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Prayerfulness at Work

by Gerald May*

*Excerpted from his article, “Prayerfulness at Work” from Shalem’s News, Volume 29, No. 1-Winter, 2005. The full issue may be viewed here.

http://www.shalem.org/index.php/resources/newsletter/newsletter-archive/winter05

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Rublev Trinity Icon

Recently several people have asked me for suggestions about cultivating prayerfulness in the workplace. Here is a collection of suggestions from my previous writings and current inspirations:

I think people have two main reasons for wanting to enhance their prayer in the workplace. First, they desire their work, and everything else in life, to be inspired and guided by God. They do not want to take things into their own hands and forget the Living Presence of the Holy. Trusting that there is no place from which God is absent, they long to join God’s dance in the workplace as well as in all the other places of their lives.

Second, sooner or later, people often become aware of a desire to nurture a contemplative attitude in work and in life. True contemplative presence always comes as a gift; there are no techniques or methods we can use to make it happen. But cultivating a contemplative attitude can enhance our appreciation of the gift-and perhaps even our receptivity for it. A contemplative attitude is an open, receptive kind of prayerfulness that is willing to be present and responsive to things just as they are in the immediate moment-seeing and accepting the situation fully without blinders or prejudice. It includes a willingness-even a longing-to be in mystery, trusting and praying for God to guide one’s action even if there is no understanding or sense of direction. And it involves a deep radical trust that allows people to refrain from acting on their own initiative. It is like joining God’s dance without having to know what the next step is.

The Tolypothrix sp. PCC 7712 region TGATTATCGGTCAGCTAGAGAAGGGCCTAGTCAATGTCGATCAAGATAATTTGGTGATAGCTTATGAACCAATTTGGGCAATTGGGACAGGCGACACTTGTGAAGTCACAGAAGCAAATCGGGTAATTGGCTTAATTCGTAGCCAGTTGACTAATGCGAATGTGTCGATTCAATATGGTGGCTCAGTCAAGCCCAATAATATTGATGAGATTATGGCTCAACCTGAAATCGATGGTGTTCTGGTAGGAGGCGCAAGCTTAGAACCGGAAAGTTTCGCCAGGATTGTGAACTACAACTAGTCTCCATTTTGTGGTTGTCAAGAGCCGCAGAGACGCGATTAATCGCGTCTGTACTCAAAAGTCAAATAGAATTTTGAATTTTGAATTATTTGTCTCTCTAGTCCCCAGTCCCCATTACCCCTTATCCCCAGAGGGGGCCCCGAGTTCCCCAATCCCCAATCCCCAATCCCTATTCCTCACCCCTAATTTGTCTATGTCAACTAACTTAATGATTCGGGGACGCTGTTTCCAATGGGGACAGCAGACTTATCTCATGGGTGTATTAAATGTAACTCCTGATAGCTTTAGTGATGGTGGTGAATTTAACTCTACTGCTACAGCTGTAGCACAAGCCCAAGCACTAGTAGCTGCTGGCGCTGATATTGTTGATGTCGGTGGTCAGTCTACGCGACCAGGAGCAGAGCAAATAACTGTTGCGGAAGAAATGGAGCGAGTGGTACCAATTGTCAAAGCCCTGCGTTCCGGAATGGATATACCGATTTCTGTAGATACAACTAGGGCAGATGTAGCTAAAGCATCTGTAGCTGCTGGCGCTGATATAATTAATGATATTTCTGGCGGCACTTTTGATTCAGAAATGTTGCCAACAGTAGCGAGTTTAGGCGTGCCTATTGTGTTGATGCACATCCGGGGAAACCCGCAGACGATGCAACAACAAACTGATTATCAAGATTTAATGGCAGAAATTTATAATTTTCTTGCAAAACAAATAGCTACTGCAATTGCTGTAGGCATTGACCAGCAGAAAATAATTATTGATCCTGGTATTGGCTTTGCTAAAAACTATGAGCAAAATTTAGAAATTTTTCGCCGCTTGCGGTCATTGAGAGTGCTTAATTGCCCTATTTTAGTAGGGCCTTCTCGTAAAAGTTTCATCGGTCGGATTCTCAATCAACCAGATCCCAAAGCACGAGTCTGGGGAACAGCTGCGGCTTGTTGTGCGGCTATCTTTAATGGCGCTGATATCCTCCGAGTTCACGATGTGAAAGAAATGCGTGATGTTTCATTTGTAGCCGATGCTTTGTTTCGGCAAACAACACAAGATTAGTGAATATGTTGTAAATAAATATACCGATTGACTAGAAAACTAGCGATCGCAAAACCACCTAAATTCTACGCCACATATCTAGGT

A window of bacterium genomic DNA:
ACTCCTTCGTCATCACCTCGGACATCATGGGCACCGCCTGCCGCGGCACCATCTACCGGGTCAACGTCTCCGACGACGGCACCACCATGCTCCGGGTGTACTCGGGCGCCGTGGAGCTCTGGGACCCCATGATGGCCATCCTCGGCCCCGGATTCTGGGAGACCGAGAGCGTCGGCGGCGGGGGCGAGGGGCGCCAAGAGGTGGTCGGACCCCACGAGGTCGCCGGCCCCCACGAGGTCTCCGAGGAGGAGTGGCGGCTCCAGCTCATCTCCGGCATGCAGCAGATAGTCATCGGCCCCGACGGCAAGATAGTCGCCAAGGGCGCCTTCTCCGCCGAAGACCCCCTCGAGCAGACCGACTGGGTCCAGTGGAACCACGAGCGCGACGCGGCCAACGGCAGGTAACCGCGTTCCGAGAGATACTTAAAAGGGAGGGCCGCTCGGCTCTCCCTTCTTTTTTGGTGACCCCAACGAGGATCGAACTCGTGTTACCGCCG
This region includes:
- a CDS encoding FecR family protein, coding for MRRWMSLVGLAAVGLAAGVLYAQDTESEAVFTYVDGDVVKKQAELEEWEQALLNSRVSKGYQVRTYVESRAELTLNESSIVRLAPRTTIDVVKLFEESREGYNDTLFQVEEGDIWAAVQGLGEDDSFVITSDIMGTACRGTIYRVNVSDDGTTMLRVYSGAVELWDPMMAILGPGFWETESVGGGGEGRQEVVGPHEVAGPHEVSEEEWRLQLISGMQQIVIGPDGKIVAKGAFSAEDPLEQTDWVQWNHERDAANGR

Your desire may be something like what I have described, or you may experience it quite differently. Regardless, I think the most important thing you can do is to identify your desire, claim it, and make it your prayer. In other words, if you want to be more prayerful in your work, pray for it.

Do you desire to be more spiritual at work? How do you bring your spirituality to your job? Is it a challenge or comfortable? 

One response to “Prayerfulness at Work”

  1. When Jerry wrote this, I was only minimally in the workplace. Currently, I work outside my home more than I did in 2005, and am grateful for a fresh opportunity to be nurtured by Jerry’s wisdom. I can just see that twinkle in his eye when he suggests “if you want to be more prayerful in your work, pray for it.” 😉
    In 2005 I was working in an interfaith bookshop, so faith-related conversations were easy. Now I am working in a public library which owns very few books deliberately related to spirituality. Remaining aware of God’s presence is more of a challenge, but also more of a delight when noticed. I leave out key books on the Staff Picks table, occasionally donate an appropriate book to enhance our collection, and encourage the good wherever it shows up. I’m a good listener to my coworkers. The hardest part for me is that I am an inner processer in a staff group that needs to talk things out to process! Ha! Kindly, God listens. 🙂

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